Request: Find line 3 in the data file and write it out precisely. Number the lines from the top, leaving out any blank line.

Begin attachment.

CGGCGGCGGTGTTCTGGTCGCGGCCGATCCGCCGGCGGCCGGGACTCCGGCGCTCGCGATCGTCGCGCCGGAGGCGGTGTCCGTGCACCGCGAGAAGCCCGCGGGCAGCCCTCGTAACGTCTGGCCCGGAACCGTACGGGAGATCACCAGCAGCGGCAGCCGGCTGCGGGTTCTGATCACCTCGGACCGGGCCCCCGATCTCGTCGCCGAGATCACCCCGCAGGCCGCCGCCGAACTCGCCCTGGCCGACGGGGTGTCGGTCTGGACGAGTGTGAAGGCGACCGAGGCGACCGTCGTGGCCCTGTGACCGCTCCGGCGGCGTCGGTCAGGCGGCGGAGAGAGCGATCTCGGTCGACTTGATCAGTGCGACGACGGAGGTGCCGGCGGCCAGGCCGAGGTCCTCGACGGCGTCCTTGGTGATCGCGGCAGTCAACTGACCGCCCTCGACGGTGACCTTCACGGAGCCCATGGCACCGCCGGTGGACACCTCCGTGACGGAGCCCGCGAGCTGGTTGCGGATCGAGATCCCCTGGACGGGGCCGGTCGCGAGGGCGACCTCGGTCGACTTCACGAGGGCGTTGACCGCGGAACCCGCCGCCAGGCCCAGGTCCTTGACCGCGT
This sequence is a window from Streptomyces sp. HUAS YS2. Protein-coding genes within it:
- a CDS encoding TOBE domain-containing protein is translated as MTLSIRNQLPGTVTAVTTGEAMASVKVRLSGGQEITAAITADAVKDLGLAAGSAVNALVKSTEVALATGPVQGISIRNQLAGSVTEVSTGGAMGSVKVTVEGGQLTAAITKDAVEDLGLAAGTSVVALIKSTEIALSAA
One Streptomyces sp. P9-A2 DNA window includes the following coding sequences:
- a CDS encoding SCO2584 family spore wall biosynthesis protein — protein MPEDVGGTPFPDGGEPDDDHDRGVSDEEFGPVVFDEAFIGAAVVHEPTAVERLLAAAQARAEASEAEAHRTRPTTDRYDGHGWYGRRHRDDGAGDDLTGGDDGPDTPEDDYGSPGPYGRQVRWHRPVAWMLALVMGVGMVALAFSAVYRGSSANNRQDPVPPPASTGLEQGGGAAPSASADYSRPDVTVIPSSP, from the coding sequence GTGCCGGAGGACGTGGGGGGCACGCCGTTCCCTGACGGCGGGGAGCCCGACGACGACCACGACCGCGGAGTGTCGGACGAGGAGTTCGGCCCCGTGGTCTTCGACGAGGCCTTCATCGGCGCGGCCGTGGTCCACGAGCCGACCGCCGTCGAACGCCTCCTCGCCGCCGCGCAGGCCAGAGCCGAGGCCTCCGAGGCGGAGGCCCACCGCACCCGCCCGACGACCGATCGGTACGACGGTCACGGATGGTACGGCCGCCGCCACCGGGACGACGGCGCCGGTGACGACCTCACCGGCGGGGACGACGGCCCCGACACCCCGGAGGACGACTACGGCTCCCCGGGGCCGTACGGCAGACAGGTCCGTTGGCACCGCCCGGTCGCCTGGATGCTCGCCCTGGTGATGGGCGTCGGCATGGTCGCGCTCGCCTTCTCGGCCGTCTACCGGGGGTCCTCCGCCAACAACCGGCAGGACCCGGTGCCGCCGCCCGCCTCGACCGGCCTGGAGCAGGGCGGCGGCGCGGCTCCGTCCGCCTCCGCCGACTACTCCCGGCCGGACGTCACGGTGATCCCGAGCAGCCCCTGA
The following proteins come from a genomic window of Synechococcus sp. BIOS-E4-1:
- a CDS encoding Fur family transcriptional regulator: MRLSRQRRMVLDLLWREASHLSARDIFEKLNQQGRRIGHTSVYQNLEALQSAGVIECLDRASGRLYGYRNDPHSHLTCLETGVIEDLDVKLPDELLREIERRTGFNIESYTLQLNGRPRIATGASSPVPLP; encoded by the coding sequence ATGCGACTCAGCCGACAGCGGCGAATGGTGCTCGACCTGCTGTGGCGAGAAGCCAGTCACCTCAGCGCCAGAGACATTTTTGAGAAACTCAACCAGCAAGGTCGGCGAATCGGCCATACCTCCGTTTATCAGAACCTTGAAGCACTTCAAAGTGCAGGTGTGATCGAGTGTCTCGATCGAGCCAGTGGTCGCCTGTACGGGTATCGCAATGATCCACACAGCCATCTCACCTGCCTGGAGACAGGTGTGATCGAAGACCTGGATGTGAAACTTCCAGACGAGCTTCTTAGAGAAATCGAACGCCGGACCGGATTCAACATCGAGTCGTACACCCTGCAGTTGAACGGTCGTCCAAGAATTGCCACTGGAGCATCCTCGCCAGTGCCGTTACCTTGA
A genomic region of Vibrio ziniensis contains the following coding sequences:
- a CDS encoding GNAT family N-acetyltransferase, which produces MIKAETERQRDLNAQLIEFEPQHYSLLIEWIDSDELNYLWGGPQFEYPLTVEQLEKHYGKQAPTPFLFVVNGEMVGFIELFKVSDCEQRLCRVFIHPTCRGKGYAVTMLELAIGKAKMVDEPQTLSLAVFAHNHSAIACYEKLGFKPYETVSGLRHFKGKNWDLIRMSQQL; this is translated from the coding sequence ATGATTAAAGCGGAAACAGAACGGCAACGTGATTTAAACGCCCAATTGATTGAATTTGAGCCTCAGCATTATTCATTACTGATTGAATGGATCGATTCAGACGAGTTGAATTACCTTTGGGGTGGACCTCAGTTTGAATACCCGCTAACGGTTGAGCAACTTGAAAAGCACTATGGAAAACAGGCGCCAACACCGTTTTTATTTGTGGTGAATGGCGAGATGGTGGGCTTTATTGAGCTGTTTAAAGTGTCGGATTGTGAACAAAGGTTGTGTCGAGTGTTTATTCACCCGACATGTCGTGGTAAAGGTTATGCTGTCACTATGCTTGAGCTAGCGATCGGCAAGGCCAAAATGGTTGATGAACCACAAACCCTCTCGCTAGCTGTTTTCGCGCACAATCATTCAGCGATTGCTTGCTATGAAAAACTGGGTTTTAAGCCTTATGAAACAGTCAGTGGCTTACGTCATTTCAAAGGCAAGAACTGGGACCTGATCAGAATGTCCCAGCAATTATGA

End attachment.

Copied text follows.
- a CDS encoding TOBE domain-containing protein is translated as MTLSIRNQLPGTVTAVTTGEAMASVKVRLSGGQEITAAITADAVKDLGLAAGSAVNALVKSTEVALATGPVQGISIRNQLAGSVTEVSTGGAMGSVKVTVEGGQLTAAITKDAVEDLGLAAGTSVVALIKSTEIALSAA